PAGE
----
The Handmade Parade

When I visited my sister in Hebden Bridge in West Yorkshire at the end of June it was the weekend of the town's annual carnival.

In the mid-19th century, Hebden Bridge was a prosperous manufacturing town whose textile mills were connected to distant suppliers and customers by canal and rail. The canal and the railway line are still there, but the town itself quickly slumped into industrial decline until artists and hippies started to move in in the 1970s. Today, Hebden is flourishing modestly again, despite a couple of devastating recent floods. There are few empty shop premises, new housing is being built, and there is a lively cultural scene.

The town is home to a mixed community of rural working class families and first and second generation 'alternative' in-comers of all kinds. This variety, and the happy tolerance with which they all seem to rub along, reminded me of Brussels where I live. The parade itself shares a lot with Brussels' bi-annual Zinneke Parade. Both are conscious celebrations of the diversity of the communities from which both performers and spectators are drawn.

My best photographs of the parade were all made at the end, as it entered the park for the finale. I sat on a patch of grass and shot upwards as the different groups passed just a metre or two in front of me, enabling me to simplify what was generally quite a busy scene. Converting some of the images into black and white simplified them even further and created a few compositions that I really like.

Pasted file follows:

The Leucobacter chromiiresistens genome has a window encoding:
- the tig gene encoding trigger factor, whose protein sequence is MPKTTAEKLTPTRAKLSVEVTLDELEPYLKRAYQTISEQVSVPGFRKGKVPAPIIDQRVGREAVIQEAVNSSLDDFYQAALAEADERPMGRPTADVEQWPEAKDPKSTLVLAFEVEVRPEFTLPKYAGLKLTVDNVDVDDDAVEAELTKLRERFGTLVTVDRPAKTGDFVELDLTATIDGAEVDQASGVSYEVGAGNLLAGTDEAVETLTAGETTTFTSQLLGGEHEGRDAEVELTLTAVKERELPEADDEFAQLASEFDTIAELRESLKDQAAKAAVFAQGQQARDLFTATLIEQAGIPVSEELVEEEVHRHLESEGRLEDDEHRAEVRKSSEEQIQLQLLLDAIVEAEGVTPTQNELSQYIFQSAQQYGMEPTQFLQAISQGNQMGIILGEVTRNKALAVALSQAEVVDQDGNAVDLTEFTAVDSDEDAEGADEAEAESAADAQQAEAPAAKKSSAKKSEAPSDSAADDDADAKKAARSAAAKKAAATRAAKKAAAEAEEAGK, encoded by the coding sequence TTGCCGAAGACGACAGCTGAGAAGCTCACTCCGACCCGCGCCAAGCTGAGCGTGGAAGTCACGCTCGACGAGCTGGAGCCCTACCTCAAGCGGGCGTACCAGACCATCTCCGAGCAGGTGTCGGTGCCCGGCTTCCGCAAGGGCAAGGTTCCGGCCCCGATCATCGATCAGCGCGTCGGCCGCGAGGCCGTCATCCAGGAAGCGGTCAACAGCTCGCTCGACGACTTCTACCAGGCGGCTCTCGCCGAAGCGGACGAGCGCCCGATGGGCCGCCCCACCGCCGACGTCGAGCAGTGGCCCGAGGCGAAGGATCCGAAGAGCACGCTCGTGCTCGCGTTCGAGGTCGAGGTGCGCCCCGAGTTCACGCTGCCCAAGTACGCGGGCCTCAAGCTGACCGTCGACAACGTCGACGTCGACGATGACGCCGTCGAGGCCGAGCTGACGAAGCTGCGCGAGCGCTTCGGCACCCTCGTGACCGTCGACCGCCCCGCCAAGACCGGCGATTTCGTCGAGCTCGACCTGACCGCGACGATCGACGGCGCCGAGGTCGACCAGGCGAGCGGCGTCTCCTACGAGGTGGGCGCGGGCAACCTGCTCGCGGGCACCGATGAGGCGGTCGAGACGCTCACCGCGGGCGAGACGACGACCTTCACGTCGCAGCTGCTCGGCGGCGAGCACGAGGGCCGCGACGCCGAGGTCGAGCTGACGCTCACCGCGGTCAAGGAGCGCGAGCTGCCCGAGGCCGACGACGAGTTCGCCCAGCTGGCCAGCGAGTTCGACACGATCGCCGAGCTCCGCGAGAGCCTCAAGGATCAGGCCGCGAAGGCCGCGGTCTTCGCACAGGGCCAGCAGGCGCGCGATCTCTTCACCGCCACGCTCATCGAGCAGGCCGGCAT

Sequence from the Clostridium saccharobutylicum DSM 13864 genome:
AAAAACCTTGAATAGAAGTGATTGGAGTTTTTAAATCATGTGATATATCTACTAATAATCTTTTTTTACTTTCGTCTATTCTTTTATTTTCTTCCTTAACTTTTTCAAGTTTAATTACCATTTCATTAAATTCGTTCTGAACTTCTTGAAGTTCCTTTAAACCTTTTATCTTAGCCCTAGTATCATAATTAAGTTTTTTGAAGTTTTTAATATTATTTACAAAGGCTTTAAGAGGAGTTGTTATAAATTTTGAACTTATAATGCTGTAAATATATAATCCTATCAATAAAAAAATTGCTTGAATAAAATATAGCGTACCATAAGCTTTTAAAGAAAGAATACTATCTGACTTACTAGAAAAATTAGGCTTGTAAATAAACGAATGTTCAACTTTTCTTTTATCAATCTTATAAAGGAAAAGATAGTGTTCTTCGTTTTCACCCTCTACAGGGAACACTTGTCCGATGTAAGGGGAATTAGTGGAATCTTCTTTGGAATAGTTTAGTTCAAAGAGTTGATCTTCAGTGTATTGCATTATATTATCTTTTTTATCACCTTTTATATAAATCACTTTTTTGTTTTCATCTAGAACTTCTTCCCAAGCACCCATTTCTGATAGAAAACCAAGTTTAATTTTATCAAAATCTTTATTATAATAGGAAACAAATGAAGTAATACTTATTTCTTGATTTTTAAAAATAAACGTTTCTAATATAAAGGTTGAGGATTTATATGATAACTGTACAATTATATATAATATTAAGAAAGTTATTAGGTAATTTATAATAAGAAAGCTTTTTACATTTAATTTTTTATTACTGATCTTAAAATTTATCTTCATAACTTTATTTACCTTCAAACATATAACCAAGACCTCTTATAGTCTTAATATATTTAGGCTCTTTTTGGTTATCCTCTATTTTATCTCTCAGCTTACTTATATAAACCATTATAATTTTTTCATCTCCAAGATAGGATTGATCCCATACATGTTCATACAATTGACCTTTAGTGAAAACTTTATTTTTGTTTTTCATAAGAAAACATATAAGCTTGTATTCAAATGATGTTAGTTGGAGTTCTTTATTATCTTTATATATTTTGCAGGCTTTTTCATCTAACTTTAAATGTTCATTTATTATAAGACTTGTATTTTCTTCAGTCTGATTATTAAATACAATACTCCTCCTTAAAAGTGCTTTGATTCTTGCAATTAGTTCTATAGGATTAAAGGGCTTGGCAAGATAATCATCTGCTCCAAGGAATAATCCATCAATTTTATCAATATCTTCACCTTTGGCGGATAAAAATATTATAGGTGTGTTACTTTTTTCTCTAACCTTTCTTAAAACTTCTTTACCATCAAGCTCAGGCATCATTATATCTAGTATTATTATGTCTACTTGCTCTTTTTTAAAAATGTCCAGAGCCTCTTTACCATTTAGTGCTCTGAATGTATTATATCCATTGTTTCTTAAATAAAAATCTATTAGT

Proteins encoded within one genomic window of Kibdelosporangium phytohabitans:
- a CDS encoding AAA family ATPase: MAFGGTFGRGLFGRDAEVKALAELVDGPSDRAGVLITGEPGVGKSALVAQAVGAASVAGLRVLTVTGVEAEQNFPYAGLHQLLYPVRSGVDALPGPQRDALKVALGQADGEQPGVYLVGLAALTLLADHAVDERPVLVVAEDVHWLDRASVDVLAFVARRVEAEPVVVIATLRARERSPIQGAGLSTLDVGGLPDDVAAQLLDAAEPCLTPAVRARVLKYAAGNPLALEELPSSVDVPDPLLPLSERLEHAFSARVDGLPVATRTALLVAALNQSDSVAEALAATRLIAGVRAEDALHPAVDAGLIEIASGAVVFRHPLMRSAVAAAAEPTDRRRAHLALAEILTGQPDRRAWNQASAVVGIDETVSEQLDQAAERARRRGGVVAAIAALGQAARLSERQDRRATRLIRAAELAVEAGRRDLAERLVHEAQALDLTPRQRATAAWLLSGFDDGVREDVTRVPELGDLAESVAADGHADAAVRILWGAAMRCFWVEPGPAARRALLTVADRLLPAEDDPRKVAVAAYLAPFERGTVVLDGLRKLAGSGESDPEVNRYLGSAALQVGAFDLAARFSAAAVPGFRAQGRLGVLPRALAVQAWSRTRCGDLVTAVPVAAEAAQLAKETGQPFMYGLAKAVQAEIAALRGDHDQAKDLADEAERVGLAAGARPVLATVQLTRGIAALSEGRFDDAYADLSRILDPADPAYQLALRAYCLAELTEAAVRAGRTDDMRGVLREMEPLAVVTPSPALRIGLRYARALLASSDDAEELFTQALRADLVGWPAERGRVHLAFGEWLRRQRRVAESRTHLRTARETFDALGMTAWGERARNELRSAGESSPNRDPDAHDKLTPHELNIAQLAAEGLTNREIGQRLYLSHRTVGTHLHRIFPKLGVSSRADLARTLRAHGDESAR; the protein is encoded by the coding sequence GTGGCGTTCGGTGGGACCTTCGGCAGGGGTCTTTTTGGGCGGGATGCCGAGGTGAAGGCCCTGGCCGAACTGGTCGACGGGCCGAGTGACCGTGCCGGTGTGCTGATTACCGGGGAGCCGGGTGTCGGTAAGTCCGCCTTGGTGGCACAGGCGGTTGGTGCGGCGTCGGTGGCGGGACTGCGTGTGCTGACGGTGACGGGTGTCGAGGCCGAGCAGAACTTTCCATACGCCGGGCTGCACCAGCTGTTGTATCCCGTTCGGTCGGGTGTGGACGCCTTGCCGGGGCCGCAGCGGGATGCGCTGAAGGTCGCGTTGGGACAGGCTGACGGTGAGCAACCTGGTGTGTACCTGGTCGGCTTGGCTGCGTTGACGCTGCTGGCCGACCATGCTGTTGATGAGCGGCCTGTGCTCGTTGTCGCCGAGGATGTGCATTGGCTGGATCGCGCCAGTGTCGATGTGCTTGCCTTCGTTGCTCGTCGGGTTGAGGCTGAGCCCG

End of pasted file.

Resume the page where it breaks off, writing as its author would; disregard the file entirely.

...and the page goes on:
Walking around Brussels

When you walk around London or New York, and probably any other city of more than 5 million inhabitants, you feel as if you were shrouded in an invisibility cloak. As soon as you leave your own front door, you assume anonymity. When occasionally you do bump into a friend, you fling your arms round each other. "What are you doing here?" you both ask. "How small the world is!"

With a population of just over 1 million, Brussels is a big village. I started recognising faces on the street within a couple of weeks of arriving here in 2004. Now, I very rarely go out without meeting someone I know. Social, cultural, professional and local networks overlap and interconnect. Distances are short. Friends knock on one another's doors in the hope of a cup of coffee, but are not disappointed if there is no one at home.

I walk around the city a lot, and I always have a camera with me. I am not sure if the photographs I make count as street photography, which seems to have strict rules. I take pictures of people, but also of buildings, signs, street art, or anything else that catches my attention. Brussels is strong on whacky charm, so there is no shortage of subject matter.

Chaussée de Wavre, Matonge

Chaussée de Wavre, Matonge

Rue de la Concorde, Ixelles

Rue de la Concorde, Ixelles

You can find more of my street photographs here.